“This is your worst nightmare, where you have somebody just driving around randomly killing people,” Matyas told a local television station.

Getting said video from the car dealership and restaurant helped police identify Dalton’s car in the parking lot of a downtown bar where he was arrested at 12:30 a.m. without struggle. It was not immediately clear if he had been inside the bar.

A semi-automatic handgun was recovered from the car, Getting said, and a search of Dalton’s home produced evidence that suggested Dalton acted alone. It was not immediately clear whether Dalton had a license for the firearm, but neighbors said he was known to own several handguns.

Getting told The Washington Post that the gun in Dalton’s car appeared to be a potential match to the shootings.

An account from an Uber customer in Kalamazoo may provide clues to Dalton’s mental state on the day of the shooting. In a phone interview, Mackenzie Waite of Kalamazoo said her fiance was picked up by an Uber car – a silver Chevy Equinox driven by Dalton – around 4:30 p.m. for what was supposed to be a short ride costing $5. Halfway through the trip,  the driver picked up a phone call on his bluetooth, Waite’s fiance later told her. Her fiance couldn’t hear what was said, but the driver began acting strangely.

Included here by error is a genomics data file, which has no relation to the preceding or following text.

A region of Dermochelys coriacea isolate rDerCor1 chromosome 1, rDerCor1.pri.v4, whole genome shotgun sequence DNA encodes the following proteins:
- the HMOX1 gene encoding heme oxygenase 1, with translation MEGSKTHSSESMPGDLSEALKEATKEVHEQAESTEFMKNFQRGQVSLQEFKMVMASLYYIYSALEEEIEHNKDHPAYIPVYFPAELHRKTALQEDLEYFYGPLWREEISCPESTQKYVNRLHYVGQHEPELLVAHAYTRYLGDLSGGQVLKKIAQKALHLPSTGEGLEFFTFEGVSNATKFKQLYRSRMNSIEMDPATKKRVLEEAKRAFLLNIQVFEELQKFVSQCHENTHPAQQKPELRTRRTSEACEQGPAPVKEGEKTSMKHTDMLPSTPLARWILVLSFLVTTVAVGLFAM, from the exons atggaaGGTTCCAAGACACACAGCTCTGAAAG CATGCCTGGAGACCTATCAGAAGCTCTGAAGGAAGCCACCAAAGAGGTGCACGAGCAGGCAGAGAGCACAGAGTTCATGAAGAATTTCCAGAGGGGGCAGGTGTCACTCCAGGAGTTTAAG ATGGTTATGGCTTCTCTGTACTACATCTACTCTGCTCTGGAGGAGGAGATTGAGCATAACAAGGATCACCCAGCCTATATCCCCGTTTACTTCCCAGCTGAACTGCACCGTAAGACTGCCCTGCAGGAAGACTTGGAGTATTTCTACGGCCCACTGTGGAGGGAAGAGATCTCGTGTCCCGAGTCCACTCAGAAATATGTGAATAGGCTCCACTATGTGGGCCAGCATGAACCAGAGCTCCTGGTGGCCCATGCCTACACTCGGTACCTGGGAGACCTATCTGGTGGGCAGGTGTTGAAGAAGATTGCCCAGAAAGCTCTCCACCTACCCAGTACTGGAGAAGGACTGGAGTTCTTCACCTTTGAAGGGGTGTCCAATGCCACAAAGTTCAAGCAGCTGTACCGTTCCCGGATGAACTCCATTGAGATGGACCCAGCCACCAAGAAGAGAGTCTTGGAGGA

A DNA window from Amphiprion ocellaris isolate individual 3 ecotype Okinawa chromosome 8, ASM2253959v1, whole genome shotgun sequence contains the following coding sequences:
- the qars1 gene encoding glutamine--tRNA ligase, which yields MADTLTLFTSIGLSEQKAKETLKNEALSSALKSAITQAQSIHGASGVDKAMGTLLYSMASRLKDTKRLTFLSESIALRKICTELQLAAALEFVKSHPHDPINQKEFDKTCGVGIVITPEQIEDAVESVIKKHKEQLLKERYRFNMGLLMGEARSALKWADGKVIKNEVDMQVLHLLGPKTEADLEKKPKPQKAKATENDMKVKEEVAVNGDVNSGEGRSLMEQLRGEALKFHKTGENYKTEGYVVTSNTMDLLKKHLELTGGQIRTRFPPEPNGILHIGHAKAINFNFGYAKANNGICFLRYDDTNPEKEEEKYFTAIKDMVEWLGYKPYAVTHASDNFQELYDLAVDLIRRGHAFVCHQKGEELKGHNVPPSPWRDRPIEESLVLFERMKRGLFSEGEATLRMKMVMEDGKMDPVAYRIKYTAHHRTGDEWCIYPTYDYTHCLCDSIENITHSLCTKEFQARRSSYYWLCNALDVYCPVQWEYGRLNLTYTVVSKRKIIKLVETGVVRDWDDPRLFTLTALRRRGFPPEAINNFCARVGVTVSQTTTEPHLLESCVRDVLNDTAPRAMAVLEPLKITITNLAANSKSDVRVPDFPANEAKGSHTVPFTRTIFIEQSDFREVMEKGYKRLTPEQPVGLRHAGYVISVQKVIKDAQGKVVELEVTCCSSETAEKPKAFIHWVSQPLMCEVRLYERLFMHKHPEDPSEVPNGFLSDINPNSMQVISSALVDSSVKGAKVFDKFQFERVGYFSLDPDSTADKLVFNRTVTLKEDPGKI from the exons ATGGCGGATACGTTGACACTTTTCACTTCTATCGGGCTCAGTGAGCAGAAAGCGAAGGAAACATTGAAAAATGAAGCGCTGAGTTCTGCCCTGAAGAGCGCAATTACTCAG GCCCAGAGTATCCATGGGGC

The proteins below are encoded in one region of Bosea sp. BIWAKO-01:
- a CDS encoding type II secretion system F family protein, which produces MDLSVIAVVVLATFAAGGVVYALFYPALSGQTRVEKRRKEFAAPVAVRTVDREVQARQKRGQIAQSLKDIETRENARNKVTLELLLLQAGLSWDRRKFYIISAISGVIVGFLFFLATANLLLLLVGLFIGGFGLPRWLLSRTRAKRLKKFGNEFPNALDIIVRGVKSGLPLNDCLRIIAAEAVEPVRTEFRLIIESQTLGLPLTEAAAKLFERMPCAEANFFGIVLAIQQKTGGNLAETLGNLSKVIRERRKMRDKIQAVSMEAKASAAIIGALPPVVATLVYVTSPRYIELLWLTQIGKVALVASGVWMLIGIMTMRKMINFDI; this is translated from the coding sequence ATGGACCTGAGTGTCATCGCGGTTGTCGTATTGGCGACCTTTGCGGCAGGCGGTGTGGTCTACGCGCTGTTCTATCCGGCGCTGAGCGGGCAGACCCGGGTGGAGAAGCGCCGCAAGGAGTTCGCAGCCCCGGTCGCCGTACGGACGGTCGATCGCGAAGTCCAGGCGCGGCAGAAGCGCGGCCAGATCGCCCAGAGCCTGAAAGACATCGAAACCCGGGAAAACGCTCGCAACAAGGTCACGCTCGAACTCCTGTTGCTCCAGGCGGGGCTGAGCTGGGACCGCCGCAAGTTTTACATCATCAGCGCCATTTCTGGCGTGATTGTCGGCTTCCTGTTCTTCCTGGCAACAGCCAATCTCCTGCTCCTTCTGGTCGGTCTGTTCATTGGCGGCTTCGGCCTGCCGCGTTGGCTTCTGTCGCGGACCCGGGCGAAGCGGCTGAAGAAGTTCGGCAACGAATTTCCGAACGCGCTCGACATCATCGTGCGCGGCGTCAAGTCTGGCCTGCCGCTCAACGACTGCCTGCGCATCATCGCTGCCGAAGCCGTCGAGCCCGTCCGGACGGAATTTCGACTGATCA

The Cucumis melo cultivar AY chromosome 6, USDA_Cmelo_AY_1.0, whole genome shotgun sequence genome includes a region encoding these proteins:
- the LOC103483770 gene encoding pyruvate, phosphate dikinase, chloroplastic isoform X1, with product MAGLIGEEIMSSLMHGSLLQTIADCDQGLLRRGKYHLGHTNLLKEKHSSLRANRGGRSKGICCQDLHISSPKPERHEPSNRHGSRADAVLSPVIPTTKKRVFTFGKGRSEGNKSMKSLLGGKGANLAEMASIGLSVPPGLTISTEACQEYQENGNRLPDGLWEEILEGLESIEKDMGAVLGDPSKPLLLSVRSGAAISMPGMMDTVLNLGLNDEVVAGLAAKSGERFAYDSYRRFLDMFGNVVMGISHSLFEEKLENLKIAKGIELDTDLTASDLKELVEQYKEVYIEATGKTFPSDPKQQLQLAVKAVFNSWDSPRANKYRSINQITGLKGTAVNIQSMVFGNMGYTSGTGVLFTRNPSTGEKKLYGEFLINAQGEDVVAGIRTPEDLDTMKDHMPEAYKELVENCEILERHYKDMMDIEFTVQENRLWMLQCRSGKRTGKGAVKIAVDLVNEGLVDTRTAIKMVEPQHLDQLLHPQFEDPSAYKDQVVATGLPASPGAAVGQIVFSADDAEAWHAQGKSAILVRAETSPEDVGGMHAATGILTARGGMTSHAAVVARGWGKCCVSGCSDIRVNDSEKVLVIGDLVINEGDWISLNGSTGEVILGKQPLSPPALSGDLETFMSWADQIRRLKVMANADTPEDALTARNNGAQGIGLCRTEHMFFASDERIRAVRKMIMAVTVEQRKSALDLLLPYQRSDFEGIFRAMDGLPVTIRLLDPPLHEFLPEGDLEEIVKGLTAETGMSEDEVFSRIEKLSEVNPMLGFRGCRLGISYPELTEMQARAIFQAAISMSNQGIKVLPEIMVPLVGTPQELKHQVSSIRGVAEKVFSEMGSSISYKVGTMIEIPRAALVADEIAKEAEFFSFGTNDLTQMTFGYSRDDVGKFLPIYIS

“He blew through a stop sign, side-swiped a car, starting driving in [and] out of the other lane of traffic,” Waite said. “My fiance was just pleading with him to stop the entire time.”

The fiance Matthew Mellen said Dalton introduced himself by a different name than his Uber listing, which he said reads “Jason.” Mellen said Dalton talked and acted normally even as he was swerving erratically and refusing to stop. “He was like asking me, ‘Don’t you want to get to your friend’s house?’” Mellen said.

When the car at one point finally slowed down, Mellen said he jumped out and immediately called 911. He also sent a long description of the ride to Uber.